Thursday, March 24, 2011

The Ethics of Globalization

A lot of consideration is being given to globalization, and to corresponding changes that may be necessary to prepare our students for an increasingly global society.  Personally, I think that is a good thing!

I've had some very interesting talks with junior high students over the past few years discussing what the phrase "China and India have more honors students than we have students" (as shared in the Shift Happens video prepared by Karl Fisch and Scott McLeod) means to them.  

The most recent version of Shift Happens can be viewed here.  If you haven't seen it yet, take a few minutes and watch it.  It is great for stimulating reflection!

Most recently, tonight, I was engaged in a discussion online about the ethical implications of globalization and the outsourcing of production.  I have to confess that despite my more liberal tendencies, I think quite highly of profit!  

In my conversation tonight he impact of moving production from our society to areas where labor costs are substantially cheaper definitely raises ethical issues worthy of attention.  It is a very complex issue though, with some interesting twists possible in the conversation.

I think the primary reason why organizations move their production is to attain a lower cost of production and correspondingly higher profits.  Other ways to do achieve higher profits would be to leave production where it is, and to either lower wages or to increase revenue.  Both are viable means to achieve the same end result, yet for two reasons only one option is realistic.  Organizations are not likely to seek to increase profits by lowering wages because western workers are not likely to accept lower wages.  Also, organizations are not likely to increase profits by raising revenue because the public is not very likely to pay higher prices.

I believe it takes strength of character, of an organization's Board and of those in formal leadership positions, to strive for a balance between profits and what is right for all concerned.  The vision of the organization, to be responsible and ethical profit seekers, is an especially crucial element to achieving this balance.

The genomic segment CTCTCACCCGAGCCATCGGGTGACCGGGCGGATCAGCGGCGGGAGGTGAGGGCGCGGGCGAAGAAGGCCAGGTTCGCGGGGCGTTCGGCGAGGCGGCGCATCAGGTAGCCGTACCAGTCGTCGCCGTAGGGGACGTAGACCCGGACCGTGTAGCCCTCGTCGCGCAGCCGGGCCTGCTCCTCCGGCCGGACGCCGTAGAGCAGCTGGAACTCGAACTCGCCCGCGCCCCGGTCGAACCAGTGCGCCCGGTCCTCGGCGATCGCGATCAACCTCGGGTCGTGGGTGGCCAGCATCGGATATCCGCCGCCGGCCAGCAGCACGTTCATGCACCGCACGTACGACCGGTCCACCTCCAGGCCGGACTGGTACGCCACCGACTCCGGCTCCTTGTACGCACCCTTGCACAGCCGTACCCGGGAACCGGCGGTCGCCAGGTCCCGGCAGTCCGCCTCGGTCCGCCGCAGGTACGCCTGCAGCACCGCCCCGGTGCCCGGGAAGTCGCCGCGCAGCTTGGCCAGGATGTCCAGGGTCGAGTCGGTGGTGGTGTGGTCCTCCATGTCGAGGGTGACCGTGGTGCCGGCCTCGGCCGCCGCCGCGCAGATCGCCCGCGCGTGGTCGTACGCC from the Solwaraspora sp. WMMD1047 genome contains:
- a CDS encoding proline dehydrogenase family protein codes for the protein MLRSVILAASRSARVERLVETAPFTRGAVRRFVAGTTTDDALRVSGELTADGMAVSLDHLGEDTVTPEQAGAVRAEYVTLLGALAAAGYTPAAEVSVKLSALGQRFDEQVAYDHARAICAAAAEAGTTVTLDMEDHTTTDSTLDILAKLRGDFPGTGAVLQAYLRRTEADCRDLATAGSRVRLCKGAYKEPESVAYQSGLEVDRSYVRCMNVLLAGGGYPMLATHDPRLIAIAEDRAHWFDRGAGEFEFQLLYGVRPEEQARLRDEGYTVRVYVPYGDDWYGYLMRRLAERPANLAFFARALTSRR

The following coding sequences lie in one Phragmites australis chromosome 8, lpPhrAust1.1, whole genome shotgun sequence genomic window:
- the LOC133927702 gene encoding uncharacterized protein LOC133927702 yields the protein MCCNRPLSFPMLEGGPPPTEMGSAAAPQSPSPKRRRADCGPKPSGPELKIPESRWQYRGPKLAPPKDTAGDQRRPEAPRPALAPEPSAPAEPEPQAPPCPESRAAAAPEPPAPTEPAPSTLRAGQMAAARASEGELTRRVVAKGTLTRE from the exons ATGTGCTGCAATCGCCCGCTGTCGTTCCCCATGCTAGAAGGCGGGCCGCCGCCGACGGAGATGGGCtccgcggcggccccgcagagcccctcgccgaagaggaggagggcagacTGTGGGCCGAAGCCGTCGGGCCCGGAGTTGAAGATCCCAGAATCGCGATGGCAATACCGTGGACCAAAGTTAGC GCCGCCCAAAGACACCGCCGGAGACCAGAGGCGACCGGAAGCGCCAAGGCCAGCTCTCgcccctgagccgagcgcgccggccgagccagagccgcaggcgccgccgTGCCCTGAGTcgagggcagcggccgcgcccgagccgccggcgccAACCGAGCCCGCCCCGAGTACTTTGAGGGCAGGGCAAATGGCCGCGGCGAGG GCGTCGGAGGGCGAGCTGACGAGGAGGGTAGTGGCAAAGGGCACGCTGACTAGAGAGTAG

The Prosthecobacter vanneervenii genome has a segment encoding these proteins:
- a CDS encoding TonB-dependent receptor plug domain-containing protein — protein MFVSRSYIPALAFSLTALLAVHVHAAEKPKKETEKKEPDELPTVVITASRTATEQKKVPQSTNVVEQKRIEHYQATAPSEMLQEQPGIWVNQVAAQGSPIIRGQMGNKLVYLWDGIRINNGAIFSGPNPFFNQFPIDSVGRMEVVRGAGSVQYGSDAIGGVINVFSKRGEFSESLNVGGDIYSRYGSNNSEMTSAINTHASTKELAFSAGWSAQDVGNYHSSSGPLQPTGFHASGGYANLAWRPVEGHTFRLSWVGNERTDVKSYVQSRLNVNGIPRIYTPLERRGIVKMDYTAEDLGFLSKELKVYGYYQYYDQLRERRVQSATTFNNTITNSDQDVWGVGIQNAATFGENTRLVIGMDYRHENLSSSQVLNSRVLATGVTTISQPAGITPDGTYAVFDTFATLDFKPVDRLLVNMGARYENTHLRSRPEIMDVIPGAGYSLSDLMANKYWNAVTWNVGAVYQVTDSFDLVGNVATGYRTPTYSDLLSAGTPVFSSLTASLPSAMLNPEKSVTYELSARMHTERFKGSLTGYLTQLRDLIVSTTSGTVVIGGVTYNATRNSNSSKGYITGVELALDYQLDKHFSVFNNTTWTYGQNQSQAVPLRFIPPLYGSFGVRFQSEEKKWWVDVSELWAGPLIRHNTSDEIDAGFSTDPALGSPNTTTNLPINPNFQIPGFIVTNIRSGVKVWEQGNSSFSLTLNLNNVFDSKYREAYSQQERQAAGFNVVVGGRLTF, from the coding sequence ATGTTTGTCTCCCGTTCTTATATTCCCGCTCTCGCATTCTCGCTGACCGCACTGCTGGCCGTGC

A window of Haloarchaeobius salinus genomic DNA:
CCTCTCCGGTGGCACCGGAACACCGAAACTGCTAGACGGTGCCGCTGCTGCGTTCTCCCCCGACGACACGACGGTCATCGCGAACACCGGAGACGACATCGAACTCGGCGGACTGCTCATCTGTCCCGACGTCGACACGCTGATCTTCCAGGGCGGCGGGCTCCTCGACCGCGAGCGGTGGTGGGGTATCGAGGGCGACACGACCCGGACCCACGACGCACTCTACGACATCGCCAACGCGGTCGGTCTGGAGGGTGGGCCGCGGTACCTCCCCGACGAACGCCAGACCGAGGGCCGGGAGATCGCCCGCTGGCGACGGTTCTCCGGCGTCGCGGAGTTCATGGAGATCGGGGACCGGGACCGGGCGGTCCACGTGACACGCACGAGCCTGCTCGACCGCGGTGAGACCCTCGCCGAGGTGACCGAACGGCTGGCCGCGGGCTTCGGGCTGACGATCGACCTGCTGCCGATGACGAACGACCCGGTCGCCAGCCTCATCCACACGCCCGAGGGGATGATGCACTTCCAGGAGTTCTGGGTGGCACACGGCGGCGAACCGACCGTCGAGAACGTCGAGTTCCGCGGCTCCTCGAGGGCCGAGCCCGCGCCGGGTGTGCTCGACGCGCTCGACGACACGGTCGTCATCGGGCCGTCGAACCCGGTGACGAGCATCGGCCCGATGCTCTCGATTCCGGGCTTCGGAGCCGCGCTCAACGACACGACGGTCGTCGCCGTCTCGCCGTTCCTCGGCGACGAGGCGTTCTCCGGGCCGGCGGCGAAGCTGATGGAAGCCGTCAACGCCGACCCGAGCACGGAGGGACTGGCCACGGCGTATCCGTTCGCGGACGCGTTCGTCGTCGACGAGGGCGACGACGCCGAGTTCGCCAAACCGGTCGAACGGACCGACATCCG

Focusing solely on the wages paid the workers is, I believe, another concern that can at times be a red herring of sorts.  Without question, if workers are physically at risk or are taken unfair advantage of, or if vulnerable populations are taken advantage of, the organization should be taken to task.  In other cases, the low, by our standards, wages are quite welcomed by the workers receiving them.  Relatively speaking, the wages paid in some developing countries are having a very positive effect on their societies.

One of the pleasant end results of the movement to outsource production to developing nations is the rapidly expanding global middle class (Das, 2009).  Das shared the increased prosperity in developing nations is significant, and while the typical wages are generally substantially lower than those paid in developed countries, the standard of living, as measured by per capita consumption levels, has grown dramatically.  With more money available, middle class comforts such as options for health care are more likely to be made available for people to choose.  

In a book that I thoroughly enjoyed, New York Times Reporter Thomas Friedman shared compelling statistics about the implication of a greatly rising middle class composed of people from Brazil, Russia, India, and China as well (Friedman, 2005).  Ethically speaking then, outsourcing can be seen as having a positive benefit to some geographical regions while having a negative influence in others.  How relevant is it to look at the balance on the whole?  I think this thought shows the importance of our challenge to convert Alberta's economy to a knowledge-based economy from a resource-based economy.  I see that as significant urgency to act!